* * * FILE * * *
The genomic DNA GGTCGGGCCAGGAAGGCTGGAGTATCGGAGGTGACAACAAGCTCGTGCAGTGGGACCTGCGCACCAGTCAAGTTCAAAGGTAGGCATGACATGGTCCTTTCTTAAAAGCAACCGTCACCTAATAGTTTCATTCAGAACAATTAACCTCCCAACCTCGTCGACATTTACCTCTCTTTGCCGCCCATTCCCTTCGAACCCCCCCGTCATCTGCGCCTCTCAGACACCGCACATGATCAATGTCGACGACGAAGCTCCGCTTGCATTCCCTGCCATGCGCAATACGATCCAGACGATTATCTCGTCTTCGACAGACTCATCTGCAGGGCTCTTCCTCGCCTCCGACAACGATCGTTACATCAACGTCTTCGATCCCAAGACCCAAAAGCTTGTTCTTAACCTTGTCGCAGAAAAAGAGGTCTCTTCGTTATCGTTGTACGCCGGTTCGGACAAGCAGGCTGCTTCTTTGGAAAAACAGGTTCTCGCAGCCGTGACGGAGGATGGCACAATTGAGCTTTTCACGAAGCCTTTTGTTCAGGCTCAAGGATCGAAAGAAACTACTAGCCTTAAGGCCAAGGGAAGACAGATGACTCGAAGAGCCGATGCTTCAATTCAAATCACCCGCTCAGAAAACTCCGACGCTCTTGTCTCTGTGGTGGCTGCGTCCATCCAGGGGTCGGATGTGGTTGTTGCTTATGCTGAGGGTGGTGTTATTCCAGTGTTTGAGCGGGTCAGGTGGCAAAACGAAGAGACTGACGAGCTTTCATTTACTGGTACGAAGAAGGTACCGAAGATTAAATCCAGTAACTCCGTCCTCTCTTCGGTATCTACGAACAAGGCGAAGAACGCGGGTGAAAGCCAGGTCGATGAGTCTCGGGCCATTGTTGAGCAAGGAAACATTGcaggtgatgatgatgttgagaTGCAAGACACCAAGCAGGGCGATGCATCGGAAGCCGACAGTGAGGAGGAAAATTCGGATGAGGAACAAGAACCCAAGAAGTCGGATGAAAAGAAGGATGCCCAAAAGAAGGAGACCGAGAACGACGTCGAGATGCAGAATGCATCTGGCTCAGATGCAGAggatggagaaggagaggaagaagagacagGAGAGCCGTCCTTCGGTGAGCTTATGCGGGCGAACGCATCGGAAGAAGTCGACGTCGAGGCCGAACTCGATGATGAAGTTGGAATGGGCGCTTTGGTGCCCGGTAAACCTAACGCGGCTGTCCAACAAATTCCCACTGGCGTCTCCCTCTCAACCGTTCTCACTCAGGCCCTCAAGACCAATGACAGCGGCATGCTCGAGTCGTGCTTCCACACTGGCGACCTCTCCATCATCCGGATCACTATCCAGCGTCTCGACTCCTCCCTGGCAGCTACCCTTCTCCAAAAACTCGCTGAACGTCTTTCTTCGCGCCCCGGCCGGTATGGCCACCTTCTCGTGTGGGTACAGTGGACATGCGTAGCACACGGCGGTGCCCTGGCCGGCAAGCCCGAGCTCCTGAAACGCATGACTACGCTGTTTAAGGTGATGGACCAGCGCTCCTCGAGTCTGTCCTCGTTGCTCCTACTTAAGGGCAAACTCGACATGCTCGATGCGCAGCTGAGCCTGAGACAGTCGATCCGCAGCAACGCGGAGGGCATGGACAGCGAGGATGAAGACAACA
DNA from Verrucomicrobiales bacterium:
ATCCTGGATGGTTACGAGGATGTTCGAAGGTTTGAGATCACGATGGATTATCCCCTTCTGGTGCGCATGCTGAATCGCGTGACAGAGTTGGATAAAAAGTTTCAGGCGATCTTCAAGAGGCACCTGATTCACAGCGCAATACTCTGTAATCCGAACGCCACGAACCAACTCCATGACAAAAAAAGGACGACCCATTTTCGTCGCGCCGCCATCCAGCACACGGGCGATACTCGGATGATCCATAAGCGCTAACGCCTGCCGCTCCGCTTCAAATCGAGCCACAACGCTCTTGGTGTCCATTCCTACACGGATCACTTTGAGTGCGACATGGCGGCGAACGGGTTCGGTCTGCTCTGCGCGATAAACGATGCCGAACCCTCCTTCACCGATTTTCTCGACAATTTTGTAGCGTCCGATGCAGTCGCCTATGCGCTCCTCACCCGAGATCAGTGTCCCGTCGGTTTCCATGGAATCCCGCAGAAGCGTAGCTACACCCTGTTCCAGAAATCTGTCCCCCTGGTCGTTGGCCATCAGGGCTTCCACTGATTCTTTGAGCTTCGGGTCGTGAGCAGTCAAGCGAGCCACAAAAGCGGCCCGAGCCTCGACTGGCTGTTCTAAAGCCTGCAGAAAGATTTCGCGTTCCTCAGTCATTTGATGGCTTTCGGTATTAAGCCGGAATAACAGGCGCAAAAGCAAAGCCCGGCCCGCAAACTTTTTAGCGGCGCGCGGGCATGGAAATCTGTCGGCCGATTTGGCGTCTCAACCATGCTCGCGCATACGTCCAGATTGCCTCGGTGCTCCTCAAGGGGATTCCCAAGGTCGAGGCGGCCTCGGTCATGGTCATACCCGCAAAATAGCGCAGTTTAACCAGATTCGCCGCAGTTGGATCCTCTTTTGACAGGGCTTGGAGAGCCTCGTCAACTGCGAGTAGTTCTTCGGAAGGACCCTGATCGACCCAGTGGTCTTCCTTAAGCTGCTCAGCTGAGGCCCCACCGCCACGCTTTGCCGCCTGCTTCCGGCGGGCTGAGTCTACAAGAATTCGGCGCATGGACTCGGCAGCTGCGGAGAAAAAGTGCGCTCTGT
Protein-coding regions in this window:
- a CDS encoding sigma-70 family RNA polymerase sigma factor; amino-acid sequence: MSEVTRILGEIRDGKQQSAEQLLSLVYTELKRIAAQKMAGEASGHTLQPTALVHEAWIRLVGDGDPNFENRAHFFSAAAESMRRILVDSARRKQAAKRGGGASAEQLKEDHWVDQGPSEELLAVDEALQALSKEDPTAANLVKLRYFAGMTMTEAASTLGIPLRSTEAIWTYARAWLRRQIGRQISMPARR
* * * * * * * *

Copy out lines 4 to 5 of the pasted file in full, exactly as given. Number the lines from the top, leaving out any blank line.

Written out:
Protein-coding regions in this window:
- a CDS encoding sigma-70 family RNA polymerase sigma factor; amino-acid sequence: MSEVTRILGEIRDGKQQSAEQLLSLVYTELKRIAAQKMAGEASGHTLQPTALVHEAWIRLVGDGDPNFENRAHFFSAAAESMRRILVDSARRKQAAKRGGGASAEQLKEDHWVDQGPSEELLAVDEALQALSKEDPTAANLVKLRYFAGMTMTEAASTLGIPLRSTEAIWTYARAWLRRQIGRQISMPARR